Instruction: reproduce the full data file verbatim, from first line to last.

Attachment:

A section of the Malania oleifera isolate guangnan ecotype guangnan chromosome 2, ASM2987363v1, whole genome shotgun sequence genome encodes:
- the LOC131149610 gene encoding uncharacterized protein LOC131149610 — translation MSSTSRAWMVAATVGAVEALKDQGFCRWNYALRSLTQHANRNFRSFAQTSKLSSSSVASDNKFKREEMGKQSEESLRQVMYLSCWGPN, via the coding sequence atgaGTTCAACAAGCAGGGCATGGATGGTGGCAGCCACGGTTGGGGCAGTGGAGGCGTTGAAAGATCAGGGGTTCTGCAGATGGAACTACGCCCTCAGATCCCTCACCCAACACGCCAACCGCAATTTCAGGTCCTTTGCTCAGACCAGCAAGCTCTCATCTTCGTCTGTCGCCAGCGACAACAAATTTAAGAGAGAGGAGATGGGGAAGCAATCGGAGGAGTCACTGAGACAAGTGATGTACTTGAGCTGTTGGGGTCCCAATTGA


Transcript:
A section of the Malania oleifera isolate guangnan ecotype guangnan chromosome 2, ASM2987363v1, whole genome shotgun sequence genome encodes:
- the LOC131149610 gene encoding uncharacterized protein LOC131149610 — translation MSSTSRAWMVAATVGAVEALKDQGFCRWNYALRSLTQHANRNFRSFAQTSKLSSSSVASDNKFKREEMGKQSEESLRQVMYLSCWGPN, via the coding sequence atgaGTTCAACAAGCAGGGCATGGATGGTGGCAGCCACGGTTGGGGCAGTGGAGGCGTTGAAAGATCAGGGGTTCTGCAGATGGAACTACGCCCTCAGATCCCTCACCCAACACGCCAACCGCAATTTCAGGTCCTTTGCTCAGACCAGCAAGCTCTCATCTTCGTCTGTCGCCAGCGACAACAAATTTAAGAGAGAGGAGATGGGGAAGCAATCGGAGGAGTCACTGAGACAAGTGATGTACTTGAGCTGTTGGGGTCCCAATTGA